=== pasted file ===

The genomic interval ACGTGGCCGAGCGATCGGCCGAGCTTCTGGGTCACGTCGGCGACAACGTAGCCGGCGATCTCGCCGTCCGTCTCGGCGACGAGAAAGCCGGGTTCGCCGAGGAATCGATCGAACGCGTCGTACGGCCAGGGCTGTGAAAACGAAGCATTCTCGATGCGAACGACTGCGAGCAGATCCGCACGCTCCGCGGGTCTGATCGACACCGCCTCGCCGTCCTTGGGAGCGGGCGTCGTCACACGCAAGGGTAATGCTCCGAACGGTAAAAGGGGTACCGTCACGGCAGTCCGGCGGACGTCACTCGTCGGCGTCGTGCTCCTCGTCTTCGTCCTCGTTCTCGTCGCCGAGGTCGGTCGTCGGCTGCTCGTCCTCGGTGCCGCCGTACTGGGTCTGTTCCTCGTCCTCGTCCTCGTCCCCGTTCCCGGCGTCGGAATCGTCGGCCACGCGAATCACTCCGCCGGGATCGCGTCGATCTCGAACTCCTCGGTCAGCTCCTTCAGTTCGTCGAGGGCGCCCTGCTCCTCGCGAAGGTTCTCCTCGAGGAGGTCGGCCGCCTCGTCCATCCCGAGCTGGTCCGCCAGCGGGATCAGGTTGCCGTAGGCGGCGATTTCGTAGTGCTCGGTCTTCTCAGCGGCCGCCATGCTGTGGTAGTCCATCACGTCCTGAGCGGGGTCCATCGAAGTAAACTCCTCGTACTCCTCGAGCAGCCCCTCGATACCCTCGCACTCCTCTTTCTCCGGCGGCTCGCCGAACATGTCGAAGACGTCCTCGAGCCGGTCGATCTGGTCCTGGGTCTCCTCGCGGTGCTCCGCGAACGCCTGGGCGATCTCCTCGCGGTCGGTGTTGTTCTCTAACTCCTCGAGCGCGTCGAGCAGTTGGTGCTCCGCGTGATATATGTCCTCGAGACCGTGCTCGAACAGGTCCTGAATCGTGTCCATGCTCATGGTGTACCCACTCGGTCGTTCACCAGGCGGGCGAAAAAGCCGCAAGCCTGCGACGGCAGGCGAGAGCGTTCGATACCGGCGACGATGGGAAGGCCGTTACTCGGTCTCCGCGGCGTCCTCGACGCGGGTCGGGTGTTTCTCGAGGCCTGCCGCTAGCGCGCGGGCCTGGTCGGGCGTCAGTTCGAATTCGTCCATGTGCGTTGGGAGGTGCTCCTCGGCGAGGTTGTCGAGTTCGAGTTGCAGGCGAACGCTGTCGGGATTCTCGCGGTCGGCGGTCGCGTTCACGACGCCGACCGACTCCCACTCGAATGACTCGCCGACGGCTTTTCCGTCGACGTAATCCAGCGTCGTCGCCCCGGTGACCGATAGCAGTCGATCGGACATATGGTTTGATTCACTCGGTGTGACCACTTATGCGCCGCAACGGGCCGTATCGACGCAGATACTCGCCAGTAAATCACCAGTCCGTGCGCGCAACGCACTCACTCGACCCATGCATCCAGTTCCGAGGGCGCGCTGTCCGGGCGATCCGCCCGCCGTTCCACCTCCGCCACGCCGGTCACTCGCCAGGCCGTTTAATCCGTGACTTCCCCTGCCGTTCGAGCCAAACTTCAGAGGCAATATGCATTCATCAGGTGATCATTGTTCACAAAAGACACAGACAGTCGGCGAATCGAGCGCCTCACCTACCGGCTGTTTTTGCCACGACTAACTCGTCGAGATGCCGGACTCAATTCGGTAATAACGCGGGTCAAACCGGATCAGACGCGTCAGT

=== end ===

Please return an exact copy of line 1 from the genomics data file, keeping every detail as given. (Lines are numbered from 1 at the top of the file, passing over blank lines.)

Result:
The genomic interval ACGTGGCCGAGCGATCGGCCGAGCTTCTGGGTCACGTCGGCGACAACGTAGCCGGCGATCTCGCCGTCCGTCTCGGCGACGAGAAAGCCGGGTTCGCCGAGGAATCGATCGAACGCGTCGTACGGCCAGGGCTGTGAAAACGAAGCATTCTCGATGCGAACGACTGCGAGCAGATCCGCACGCTCCGCGGGTCTGATCGACACCGCCTCGCCGTCCTTGGGAGCGGGCGTCGTCACACGCAAGGGTAATGCTCCGAACGGTAAAAGGGGTACCGTCACGGCAGTCCGGCGGACGTCACTCGTCGGCGTCGTGCTCCTCGTCTTCGTCCTCGTTCTCGTCGCCGAGGTCGGTCGTCGGCTGCTCGTCCTCGGTGCCGCCGTACTGGGTCTGTTCCTCGTCCTCGTCCTCGTCCCCGTTCCCGGCGTCGGAATCGTCGGCCACGCGAATCACTCCGCCGGGATCGCGTCGATCTCGAACTCCTCGGTCAGCTCCTTCAGTTCGTCGAGGGCGCCCTGCTCCTCGCGAAGGTTCTCCTCGAGGAGGTCGGCCGCCTCGTCCATCCCGAGCTGGTCCGCCAGCGGGATCAGGTTGCCGTAGGCGGCGATTTCGTAGTGCTCGGTCTTCTCAGCGGCCGCCATGCTGTGGTAGTCCATCACGTCCTGAGCGGGGTCCATCGAAGTAAACTCCTCGTACTCCTCGAGCAGCCCCTCGATACCCTCGCACTCCTCTTTCTCCGGCGGCTCGCCGAACATGTCGAAGACGTCCTCGAGCCGGTCGATCTGGTCCTGGGTCTCCTCGCGGTGCTCCGCGAACGCCTGGGCGATCTCCTCGCGGTCGGTGTTGTTCTCTAACTCCTCGAGCGCGTCGAGCAGTTGGTGCTCCGCGTGATATATGTCCTCGAGACCGTGCTCGAACAGGTCCTGAATCGTGTCCATGCTCATGGTGTACCCACTCGGTCGTTCACCAGGCGGGCGAAAAAGCCGCAAGCCTGCGACGGCAGGCGAGAGCGTTCGATACCGGCGACGATGGGAAGGCCGTTACTCGGTCTCCGCGGCGTCCTCGACGCGGGTCGGGTGTTTCTCGAGGCCTGCCGCTAGCGCGCGGGCCTGGTCGGGCGTCAGTTCGAATTCGTCCATGTGCGTTGGGAGGTGCTCCTCGGCGAGGTTGTCGAGTTCGAGTTGCAGGCGAACGCTGTCGGGATTCTCGCGGTCGGCGGTCGCGTTCACGACGCCGACCGACTCCCACTCGAATGACTCGCCGACGGCTTTTCCGTCGACGTAATCCAGCGTCGTCGCCCCGGTGACCGATAGCAGTCGATCGGACATATGGTTTGATTCACTCGGTGTGACCACTTATGCGCCGCAACGGGCCGTATCGACGCAGATACTCGCCAGTAAATCACCAGTCCGTGCGCGCAACGCACTCACTCGACCCATGCATCCAGTTCCGAGGGCGCGCTGTCCGGGCGATCCGCCCGCCGTTCCACCTCCGCCACGCCGGTCACTCGCCAGGCCGTTTAATCCGTGACTTCCCCTGCCGTTCGAGCCAAACTTCAGAGGCAATATGCATTCATCAGGTGATCATTGTTCACAAAAGACACAGACAGTCGGCGAATCGAGCGCCTCACCTACCGGCTGTTTTTGCCACGACTAACTCGTCGAGATGCCGGACTCAATTCGGTAATAACGCGGGTCAAACCGGATCAGACGCGTCAGT